Editor's note: This story is part of "Breathless," EHN's in-depth look at asthma in Pittsburgh and efforts to help children breathe easier.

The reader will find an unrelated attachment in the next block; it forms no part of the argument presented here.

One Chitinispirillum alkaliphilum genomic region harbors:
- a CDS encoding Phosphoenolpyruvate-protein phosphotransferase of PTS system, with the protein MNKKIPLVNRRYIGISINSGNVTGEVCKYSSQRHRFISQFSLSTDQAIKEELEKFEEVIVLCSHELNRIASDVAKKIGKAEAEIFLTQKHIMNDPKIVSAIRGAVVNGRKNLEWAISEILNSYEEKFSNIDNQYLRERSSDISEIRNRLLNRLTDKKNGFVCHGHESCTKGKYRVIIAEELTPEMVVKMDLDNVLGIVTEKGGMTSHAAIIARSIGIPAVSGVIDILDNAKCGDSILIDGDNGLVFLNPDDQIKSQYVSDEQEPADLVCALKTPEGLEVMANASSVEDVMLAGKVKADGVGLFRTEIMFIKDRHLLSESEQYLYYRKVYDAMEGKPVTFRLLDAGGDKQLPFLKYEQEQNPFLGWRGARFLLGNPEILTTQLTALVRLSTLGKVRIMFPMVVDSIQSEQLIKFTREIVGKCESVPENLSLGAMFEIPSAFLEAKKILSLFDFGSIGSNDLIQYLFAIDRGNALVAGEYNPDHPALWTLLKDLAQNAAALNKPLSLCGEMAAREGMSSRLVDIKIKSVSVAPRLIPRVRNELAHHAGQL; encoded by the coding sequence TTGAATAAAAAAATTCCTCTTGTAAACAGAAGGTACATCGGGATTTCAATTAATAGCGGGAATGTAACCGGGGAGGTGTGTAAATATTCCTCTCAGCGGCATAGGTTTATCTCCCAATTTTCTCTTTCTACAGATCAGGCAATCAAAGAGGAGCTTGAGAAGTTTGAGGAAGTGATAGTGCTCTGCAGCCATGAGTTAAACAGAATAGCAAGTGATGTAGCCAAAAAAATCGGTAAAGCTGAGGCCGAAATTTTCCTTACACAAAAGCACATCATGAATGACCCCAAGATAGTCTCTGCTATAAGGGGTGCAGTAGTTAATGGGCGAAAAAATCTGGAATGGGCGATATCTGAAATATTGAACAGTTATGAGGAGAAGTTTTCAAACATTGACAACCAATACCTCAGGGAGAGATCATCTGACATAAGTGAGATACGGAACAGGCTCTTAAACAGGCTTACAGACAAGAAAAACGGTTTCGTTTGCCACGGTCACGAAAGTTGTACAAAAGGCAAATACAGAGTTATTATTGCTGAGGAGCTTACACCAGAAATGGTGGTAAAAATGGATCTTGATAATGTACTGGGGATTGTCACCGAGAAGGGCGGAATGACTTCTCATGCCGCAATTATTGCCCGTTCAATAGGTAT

Students walk past a mural depicting air quality issues in the halls of Clairton Education Center in Clairton, PA. (Connor Mulvaney/EHN)<p> In a city that's branded its post-industrial comeback as being all about "eds and meds," why are so many children living with an unchecked, life-threatening disease? </p><p> "There may have been some reluctance in Pittsburgh and the Western Pennsylvania region to talk much about respiratory disease in a place where there's a legacy of industrial pollution, but those industries have also been an economic driver in the region," says Dr. Wenzel. "There's always this conflict between health and economics here that seems to make it easy not to work too hard on things that impact air quality." </p><p> Asthma can also go uncontrolled due to improper use of medications or lack of access to them. Gentile speculates that Pittsburgh's dearth of reliable public transit could be making it difficult for low-income families in areas with high levels of air pollution to get to their doctors and pharmacies regularly. </p><p> We could also be seeing higher rates of uncontrolled asthma in Pittsburgh because asthma tends to be not only more prevalent here, but also more severe, which requires more complex treatment to manage. </p><p> Wenzel is part of a nationwide clinical research network on asthma created by the National Heart Lung and Blood Institute, which has been collecting data on asthma since 2009. For the last three years, she's been working on a project related to severe asthma that includes patient data from Madison, Wisconsin; Wake Forest, Arizona; St. Louis; Boston; San Francisco; Cleveland; and Pittsburgh. </p><p> "Over three years, Pittsburgh patients have consistently been far and away the sickest among the seven sites," Wenzel says. "Pittsburgh asthma patients have twice the rates of exacerbation, lower lung function, worse symptoms and more use of corticosteroids." </p><h3><em>Related: </em><a href="http://www.ehn.org/asthma-near-clairton-coke-plant-2539978896.html" target="_blank"><em>Coke plant pollution linked to "asthma epidemic" in Pittsburgh-area elementary school</em></a></h3><p> She notes that this may in part be due to referral bias, since she's known as an expert on severe asthma. </p><p> "But the difference is so striking," she adds, "that anytime we do a network-wide study we actually have to pull out the Pittsburgh group and control for that data." </p><p> She adds that more study is needed, and that she'd like to go back through the data to see whether there are clusters of patients with severe asthma in particular Pittsburgh neighborhoods. </p><p> "But," she says, "my impression is that they're fairly distributed throughout the region." </p><p> For kids with severe asthma, getting the disease under control can be life-changing. For some parents, that means moving them to places with cleaner air. </p><p> "We had a patient enrolled here with a child who had very, very severe asthma, and their family literally lived across the street from the coke works. They were fortunate enough to be able to move out," Gentile says. She reiterates that although asthma has many triggers, removing major, known triggers can only be helpful. Prior to leaving, she says, "this child was basically in the emergency room every week, very sick with his disease." </p><p> Collette is considering trying to do the same for Savaughn. "When my daughter graduates high school next year, I'm thinking about moving him out of state," she says. </p><p> "The coke plant is a big part of that. I figure if I move out of the area and give him fresher, normal air, maybe he'd be able play like other kids."</p>